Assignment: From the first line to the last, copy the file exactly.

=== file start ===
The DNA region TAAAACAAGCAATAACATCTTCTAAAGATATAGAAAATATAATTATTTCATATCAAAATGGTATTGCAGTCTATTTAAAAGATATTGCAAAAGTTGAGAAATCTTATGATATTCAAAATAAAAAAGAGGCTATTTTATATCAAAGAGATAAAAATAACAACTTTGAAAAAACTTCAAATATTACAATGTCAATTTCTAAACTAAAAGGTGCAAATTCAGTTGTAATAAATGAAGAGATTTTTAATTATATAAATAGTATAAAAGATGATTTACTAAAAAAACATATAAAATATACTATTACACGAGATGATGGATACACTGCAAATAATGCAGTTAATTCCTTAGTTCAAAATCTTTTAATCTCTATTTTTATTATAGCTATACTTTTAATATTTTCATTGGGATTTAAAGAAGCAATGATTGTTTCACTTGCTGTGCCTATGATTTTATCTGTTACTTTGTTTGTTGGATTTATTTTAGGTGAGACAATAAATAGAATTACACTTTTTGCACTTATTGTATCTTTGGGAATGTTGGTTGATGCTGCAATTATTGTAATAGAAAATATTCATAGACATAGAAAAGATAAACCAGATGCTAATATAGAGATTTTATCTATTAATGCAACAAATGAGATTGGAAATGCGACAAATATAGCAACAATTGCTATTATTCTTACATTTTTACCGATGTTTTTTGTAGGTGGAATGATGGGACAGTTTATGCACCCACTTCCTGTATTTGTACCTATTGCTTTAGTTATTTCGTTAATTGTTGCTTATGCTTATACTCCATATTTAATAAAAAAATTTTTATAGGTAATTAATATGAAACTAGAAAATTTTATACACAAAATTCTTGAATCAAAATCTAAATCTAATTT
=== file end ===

The DNA region TAAAACAAGCAATAACATCTTCTAAAGATATAGAAAATATAATTATTTCATATCAAAATGGTATTGCAGTCTATTTAAAAGATATTGCAAAAGTTGAGAAATCTTATGATATTCAAAATAAAAAAGAGGCTATTTTATATCAAAGAGATAAAAATAACAACTTTGAAAAAACTTCAAATATTACAATGTCAATTTCTAAACTAAAAGGTGCAAATTCAGTTGTAATAAATGAAGAGATTTTTAATTATATAAATAGTATAAAAGATGATTTACTAAAAAAACATATAAAATATACTATTACACGAGATGATGGATACACTGCAAATAATGCAGTTAATTCCTTAGTTCAAAATCTTTTAATCTCTATTTTTATTATAGCTATACTTTTAATATTTTCATTGGGATTTAAAGAAGCAATGATTGTTTCACTTGCTGTGCCTATGATTTTATCTGTTACTTTGTTTGTTGGATTTATTTTAGGTGAGACAATAAATAGAATTACACTTTTTGCACTTATTGTATCTTTGGGAATGTTGGTTGATGCTGCAATTATTGTAATAGAAAATATTCATAGACATAGAAAAGATAAACCAGATGCTAATATAGAGATTTTATCTATTAATGCAACAAATGAGATTGGAAATGCGACAAATATAGCAACAATTGCTATTATTCTTACATTTTTACCGATGTTTTTTGTAGGTGGAATGATGGGACAGTTTATGCACCCACTTCCTGTATTTGTACCTATTGCTTTAGTTATTTCGTTAATTGTTGCTTATGCTTATACTCCATATTTAATAAAAAAATTTTTATAGGTAATTAATATGAAACTAGAAAATTTTATACACAAAATTCTTGAATCAAAATCTAAATCTAATTT